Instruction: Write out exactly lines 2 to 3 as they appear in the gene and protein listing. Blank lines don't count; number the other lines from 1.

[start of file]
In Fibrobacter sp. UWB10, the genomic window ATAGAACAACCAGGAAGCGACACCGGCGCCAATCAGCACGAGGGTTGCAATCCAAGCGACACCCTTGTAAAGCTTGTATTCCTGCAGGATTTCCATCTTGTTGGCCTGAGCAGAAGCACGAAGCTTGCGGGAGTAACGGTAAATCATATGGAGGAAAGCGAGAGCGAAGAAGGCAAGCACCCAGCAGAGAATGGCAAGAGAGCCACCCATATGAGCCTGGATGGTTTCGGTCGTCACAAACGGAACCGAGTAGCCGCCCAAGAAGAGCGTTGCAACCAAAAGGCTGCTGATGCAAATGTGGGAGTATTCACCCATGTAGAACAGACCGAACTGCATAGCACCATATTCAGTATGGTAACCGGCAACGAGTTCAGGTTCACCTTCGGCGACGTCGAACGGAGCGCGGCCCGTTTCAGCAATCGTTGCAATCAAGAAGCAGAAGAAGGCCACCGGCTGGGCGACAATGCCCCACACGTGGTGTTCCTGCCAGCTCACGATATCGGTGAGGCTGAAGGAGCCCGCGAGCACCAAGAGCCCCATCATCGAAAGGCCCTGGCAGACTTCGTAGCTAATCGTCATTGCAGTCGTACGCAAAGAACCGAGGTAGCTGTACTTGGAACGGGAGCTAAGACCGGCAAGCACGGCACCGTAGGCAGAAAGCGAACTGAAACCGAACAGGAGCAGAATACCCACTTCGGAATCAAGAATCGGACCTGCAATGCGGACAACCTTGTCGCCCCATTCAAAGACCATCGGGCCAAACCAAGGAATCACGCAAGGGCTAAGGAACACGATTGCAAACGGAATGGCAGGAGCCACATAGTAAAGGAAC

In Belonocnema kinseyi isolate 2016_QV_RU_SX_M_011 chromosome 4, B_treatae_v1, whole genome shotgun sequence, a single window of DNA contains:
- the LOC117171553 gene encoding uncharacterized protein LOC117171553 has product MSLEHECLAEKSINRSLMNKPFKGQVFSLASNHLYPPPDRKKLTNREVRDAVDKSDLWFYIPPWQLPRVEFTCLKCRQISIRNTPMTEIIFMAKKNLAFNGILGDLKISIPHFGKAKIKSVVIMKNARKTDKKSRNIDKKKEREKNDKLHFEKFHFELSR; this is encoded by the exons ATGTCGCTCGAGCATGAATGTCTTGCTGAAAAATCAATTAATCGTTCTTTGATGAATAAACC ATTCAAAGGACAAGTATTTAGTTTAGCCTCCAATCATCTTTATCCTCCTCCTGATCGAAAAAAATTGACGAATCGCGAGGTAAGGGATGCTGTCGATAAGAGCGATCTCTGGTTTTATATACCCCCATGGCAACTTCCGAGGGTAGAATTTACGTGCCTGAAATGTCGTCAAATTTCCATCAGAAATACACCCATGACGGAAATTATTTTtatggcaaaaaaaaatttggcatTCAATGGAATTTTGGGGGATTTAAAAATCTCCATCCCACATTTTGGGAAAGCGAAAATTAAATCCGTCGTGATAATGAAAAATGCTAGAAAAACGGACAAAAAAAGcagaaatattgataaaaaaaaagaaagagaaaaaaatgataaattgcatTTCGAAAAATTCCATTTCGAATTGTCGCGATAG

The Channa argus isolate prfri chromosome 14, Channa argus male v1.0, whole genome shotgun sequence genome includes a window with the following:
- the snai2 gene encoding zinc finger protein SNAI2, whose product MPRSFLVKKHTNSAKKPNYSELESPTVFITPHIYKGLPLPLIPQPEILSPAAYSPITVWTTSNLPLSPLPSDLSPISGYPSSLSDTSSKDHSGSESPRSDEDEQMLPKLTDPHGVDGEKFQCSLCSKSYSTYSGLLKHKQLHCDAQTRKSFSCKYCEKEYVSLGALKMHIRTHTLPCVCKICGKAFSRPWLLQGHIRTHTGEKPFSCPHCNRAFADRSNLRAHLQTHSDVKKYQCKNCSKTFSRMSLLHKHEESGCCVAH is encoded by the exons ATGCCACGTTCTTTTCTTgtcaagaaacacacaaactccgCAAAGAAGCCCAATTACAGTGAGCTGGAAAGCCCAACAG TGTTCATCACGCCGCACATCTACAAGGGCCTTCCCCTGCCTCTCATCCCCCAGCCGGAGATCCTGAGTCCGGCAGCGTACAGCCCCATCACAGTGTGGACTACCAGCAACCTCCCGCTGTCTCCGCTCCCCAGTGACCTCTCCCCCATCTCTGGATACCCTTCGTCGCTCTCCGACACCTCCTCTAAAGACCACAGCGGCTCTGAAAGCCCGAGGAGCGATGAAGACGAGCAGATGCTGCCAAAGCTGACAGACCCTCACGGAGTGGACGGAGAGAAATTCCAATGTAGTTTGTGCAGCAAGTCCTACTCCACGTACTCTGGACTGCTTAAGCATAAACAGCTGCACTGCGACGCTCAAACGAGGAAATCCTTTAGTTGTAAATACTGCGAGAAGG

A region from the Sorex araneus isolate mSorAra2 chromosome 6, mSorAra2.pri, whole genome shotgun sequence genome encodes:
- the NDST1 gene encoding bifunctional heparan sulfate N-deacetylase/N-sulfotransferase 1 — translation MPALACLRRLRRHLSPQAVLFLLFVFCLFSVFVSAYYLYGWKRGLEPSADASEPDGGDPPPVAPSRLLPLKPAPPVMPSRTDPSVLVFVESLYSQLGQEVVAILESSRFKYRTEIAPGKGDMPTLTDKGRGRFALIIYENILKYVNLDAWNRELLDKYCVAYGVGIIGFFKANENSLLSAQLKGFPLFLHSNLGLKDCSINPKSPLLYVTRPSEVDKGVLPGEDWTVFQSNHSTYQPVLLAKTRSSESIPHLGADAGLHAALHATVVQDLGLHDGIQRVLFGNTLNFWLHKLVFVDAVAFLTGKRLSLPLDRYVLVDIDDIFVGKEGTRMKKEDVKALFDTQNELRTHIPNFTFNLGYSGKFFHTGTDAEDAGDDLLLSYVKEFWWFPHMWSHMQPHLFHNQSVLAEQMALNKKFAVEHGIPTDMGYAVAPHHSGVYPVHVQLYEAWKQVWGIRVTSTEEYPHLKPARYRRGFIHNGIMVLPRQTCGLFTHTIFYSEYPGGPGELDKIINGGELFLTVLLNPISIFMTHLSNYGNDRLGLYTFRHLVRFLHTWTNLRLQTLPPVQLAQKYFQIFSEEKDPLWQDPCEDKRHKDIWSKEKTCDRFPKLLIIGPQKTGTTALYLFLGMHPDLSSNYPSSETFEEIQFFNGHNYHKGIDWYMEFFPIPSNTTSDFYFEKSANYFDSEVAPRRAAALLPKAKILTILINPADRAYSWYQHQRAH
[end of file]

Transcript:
In Belonocnema kinseyi isolate 2016_QV_RU_SX_M_011 chromosome 4, B_treatae_v1, whole genome shotgun sequence, a single window of DNA contains:
- the LOC117171553 gene encoding uncharacterized protein LOC117171553 has product MSLEHECLAEKSINRSLMNKPFKGQVFSLASNHLYPPPDRKKLTNREVRDAVDKSDLWFYIPPWQLPRVEFTCLKCRQISIRNTPMTEIIFMAKKNLAFNGILGDLKISIPHFGKAKIKSVVIMKNARKTDKKSRNIDKKKEREKNDKLHFEKFHFELSR; this is encoded by the exons ATGTCGCTCGAGCATGAATGTCTTGCTGAAAAATCAATTAATCGTTCTTTGATGAATAAACC ATTCAAAGGACAAGTATTTAGTTTAGCCTCCAATCATCTTTATCCTCCTCCTGATCGAAAAAAATTGACGAATCGCGAGGTAAGGGATGCTGTCGATAAGAGCGATCTCTGGTTTTATATACCCCCATGGCAACTTCCGAGGGTAGAATTTACGTGCCTGAAATGTCGTCAAATTTCCATCAGAAATACACCCATGACGGAAATTATTTTtatggcaaaaaaaaatttggcatTCAATGGAATTTTGGGGGATTTAAAAATCTCCATCCCACATTTTGGGAAAGCGAAAATTAAATCCGTCGTGATAATGAAAAATGCTAGAAAAACGGACAAAAAAAGcagaaatattgataaaaaaaaagaaagagaaaaaaatgataaattgcatTTCGAAAAATTCCATTTCGAATTGTCGCGATAG